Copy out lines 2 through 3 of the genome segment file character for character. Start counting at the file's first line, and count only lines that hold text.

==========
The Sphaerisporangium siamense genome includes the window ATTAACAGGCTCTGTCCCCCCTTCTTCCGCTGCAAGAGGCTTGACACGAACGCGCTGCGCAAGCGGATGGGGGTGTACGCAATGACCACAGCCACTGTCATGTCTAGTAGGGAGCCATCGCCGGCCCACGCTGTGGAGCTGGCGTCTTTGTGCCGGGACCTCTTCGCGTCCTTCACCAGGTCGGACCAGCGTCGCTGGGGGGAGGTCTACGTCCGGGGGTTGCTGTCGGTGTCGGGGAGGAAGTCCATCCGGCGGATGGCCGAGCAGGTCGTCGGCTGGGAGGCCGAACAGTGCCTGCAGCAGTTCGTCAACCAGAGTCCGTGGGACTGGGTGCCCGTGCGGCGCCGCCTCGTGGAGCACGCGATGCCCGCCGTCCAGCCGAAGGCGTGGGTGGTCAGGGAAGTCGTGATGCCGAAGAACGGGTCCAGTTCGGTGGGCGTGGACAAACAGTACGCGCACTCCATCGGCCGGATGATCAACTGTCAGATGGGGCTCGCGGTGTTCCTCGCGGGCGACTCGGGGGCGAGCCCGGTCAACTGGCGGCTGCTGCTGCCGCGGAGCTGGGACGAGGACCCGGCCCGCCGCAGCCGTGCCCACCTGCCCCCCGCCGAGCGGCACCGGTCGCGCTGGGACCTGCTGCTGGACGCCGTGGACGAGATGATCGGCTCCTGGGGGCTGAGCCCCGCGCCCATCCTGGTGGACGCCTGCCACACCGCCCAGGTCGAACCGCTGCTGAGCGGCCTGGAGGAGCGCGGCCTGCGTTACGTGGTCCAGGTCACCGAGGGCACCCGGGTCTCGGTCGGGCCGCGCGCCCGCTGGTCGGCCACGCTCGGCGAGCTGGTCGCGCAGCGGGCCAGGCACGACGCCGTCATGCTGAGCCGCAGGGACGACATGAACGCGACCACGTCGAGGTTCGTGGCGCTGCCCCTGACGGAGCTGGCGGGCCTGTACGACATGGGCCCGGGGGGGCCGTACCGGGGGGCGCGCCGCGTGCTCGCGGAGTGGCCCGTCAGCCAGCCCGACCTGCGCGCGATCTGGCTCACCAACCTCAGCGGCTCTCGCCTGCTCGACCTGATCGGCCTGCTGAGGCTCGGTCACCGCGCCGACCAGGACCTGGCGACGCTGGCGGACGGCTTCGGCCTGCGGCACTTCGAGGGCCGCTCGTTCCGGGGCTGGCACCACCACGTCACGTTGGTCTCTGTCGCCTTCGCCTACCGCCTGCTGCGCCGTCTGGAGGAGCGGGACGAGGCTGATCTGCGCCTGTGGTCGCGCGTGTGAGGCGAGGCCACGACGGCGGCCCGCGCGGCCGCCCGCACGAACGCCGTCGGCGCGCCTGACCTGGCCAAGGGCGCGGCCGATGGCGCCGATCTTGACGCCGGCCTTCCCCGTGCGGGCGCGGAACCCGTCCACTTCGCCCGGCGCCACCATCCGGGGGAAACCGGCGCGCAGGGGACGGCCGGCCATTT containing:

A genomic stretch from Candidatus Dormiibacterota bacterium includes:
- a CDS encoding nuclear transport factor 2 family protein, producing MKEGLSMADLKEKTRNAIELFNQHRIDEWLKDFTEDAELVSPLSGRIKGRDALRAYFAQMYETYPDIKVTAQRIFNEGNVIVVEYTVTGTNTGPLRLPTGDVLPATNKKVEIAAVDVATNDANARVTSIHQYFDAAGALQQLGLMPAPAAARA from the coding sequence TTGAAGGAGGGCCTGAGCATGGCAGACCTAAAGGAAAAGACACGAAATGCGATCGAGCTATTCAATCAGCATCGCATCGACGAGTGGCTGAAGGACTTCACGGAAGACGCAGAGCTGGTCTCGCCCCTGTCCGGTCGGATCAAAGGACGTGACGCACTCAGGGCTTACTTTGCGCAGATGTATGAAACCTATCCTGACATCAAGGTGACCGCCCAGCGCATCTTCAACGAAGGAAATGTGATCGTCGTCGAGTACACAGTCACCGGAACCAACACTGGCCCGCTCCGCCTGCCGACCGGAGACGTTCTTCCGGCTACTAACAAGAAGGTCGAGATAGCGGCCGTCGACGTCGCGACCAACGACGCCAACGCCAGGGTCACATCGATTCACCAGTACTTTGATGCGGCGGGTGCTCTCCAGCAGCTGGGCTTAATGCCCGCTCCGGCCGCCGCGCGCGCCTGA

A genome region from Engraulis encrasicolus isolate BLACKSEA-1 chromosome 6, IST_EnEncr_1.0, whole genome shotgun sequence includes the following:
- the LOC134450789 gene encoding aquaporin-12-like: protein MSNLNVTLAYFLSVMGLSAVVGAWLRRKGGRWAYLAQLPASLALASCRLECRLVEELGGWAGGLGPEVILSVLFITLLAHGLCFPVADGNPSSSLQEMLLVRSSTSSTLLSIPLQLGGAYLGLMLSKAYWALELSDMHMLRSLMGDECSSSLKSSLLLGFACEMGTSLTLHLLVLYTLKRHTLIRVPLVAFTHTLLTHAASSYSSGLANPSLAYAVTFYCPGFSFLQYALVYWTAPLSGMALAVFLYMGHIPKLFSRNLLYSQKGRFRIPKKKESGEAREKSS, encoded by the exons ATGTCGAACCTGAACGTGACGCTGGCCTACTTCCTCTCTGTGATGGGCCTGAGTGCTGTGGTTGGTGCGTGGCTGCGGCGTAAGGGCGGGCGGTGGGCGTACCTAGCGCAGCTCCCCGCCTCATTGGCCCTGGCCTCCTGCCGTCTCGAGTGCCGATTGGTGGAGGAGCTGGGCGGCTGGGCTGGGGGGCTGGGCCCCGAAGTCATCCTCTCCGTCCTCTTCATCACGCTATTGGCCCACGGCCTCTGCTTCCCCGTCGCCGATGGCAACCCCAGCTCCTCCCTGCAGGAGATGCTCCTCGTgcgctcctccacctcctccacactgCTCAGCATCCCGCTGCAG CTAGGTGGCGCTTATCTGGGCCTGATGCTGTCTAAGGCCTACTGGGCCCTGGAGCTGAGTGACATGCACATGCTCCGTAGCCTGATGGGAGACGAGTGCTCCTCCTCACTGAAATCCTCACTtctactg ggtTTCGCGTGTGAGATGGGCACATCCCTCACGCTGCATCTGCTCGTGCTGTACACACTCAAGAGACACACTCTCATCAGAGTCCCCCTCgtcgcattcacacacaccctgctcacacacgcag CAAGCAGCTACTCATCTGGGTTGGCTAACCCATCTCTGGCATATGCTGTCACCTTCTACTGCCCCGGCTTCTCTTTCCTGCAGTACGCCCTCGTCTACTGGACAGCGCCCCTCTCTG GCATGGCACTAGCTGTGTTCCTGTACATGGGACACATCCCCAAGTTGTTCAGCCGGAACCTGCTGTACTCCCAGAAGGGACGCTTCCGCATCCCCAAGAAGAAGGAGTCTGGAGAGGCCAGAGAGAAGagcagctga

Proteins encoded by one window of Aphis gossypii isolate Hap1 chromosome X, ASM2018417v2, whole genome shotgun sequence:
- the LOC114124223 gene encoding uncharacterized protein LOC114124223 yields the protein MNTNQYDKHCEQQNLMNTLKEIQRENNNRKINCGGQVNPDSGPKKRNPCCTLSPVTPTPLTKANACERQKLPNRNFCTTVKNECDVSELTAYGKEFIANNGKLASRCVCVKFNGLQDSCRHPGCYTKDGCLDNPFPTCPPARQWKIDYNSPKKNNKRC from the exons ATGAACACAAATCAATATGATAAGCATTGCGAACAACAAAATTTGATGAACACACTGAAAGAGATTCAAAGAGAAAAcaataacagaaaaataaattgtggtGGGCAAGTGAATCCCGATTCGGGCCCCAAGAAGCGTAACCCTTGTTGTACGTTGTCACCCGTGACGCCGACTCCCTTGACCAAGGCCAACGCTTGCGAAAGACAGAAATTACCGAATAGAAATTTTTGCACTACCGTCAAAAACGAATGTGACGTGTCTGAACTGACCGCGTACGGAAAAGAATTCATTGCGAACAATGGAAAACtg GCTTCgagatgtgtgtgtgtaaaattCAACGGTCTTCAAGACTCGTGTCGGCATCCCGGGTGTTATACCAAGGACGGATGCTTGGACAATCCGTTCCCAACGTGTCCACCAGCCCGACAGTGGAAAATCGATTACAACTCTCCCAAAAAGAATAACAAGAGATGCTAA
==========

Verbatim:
A genomic stretch from Candidatus Dormiibacterota bacterium includes:
- a CDS encoding nuclear transport factor 2 family protein, producing MKEGLSMADLKEKTRNAIELFNQHRIDEWLKDFTEDAELVSPLSGRIKGRDALRAYFAQMYETYPDIKVTAQRIFNEGNVIVVEYTVTGTNTGPLRLPTGDVLPATNKKVEIAAVDVATNDANARVTSIHQYFDAAGALQQLGLMPAPAAARA from the coding sequence TTGAAGGAGGGCCTGAGCATGGCAGACCTAAAGGAAAAGACACGAAATGCGATCGAGCTATTCAATCAGCATCGCATCGACGAGTGGCTGAAGGACTTCACGGAAGACGCAGAGCTGGTCTCGCCCCTGTCCGGTCGGATCAAAGGACGTGACGCACTCAGGGCTTACTTTGCGCAGATGTATGAAACCTATCCTGACATCAAGGTGACCGCCCAGCGCATCTTCAACGAAGGAAATGTGATCGTCGTCGAGTACACAGTCACCGGAACCAACACTGGCCCGCTCCGCCTGCCGACCGGAGACGTTCTTCCGGCTACTAACAAGAAGGTCGAGATAGCGGCCGTCGACGTCGCGACCAACGACGCCAACGCCAGGGTCACATCGATTCACCAGTACTTTGATGCGGCGGGTGCTCTCCAGCAGCTGGGCTTAATGCCCGCTCCGGCCGCCGCGCGCGCCTGA